Recently, more designers are incorporating a high degree of functionality into their work, and I don't just mean that with regard to the usual expectations of the typical task chair or work table, but also concerning the very infrastructure of a building or residence. Thus, we've benefited of late from a new breed of aesthetically compelling heat delivery. Stand alone or wall-mounted radiators like Karim Rashid's Kwart, EcoRad's Refurbished Radiators, and Jaga Low's H2o each involve new and improved incarnations of time-tested technology.
The latest contender to this new breed of appliance is I-Radium's series of Infrared heaters: "Thanks to infrared technology applied to wood, I-Radium converts what used to be a fuel material into a unique heating object."
That last allusion concerns the reliable if environmentally-precarious method of wood burning, which is fast becoming too pollutive for urban environments. I-Radium harnesses the beloved texture and warm aesthetic of wood as a laminate material for their series of infrared heaters. This method has several advantages over wood burning, not to mention forced air: it's quiet, environmentally sustainable (efficiencies of fuel converted into heat are estimated at about 86%), and aesthetically compelling, but perhaps its best quality is its enhanced sensory effect—infrared heat imparts a pleasant bodily sensation that other methods cannot duplicate. The technology is similar to that of LG's Induction Cooktop. Rather than directly heating a central element, I-Radium works by sending out an electromagnetic wave that finds and warms the coolest object in the room, which, in the mid-January drear, is more than likely to be you. The result is an instantaneous sensation of warmth. Only once you are adequately heated do the infrared rays begin to store heat in surrounding objects and the air.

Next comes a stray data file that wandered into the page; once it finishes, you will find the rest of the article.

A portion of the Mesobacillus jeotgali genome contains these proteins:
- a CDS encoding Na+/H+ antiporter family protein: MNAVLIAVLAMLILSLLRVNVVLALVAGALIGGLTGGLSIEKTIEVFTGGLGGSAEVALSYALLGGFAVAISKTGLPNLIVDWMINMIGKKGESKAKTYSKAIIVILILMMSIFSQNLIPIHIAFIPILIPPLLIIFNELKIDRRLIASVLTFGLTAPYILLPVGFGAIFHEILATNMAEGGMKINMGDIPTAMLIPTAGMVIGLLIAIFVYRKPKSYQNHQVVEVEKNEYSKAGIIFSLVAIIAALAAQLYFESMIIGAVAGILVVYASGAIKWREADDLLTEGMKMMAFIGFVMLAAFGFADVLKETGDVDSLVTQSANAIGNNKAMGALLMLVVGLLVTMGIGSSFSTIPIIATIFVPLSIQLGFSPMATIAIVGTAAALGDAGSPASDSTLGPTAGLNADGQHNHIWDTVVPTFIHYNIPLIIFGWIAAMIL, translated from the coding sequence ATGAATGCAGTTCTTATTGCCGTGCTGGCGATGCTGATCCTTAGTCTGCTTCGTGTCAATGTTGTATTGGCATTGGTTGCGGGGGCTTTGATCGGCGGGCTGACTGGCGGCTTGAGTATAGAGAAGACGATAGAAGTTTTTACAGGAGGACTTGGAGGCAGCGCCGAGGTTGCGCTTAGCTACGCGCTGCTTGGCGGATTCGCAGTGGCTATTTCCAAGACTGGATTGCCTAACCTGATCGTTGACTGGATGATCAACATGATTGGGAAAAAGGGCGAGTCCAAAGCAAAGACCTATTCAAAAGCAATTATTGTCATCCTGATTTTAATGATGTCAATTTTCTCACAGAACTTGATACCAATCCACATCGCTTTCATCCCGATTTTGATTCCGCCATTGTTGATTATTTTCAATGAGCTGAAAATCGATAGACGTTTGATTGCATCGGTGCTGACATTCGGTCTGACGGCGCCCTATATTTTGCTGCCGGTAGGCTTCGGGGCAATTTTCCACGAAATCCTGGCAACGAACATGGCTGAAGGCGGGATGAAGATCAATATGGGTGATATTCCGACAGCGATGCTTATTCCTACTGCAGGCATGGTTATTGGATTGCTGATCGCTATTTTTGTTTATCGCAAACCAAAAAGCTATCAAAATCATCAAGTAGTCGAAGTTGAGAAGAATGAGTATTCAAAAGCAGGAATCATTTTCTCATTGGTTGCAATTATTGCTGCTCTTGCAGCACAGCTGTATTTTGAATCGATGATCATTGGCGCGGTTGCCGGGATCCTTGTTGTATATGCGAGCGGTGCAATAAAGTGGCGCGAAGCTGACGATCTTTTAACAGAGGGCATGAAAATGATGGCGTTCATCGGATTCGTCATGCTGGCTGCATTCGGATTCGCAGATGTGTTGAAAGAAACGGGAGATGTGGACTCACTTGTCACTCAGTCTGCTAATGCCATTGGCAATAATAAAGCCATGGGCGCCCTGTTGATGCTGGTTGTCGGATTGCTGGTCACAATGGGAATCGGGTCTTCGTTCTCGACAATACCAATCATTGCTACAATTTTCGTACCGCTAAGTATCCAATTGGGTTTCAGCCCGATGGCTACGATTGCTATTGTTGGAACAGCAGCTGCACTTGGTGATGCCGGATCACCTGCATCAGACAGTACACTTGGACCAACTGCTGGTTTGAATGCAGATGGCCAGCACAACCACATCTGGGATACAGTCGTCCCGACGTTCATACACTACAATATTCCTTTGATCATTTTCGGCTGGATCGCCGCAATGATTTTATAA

Morphosis. Designed by I-Radium.
Gigi by I-Radium.
I-Radium has harnessed this technology in a multitude of intriguing forms. The versatility of the delivery system-and the unbridled potential of wood-have given rise to both "Morphosis," a modular, wall mounted design that could pass for some modest African Art); and "Gigi," a whimsical stand-alone model with the silhouette of a squat stick figure. Both models are available in oakwood, ebony, wenge, oak gray, and oak black.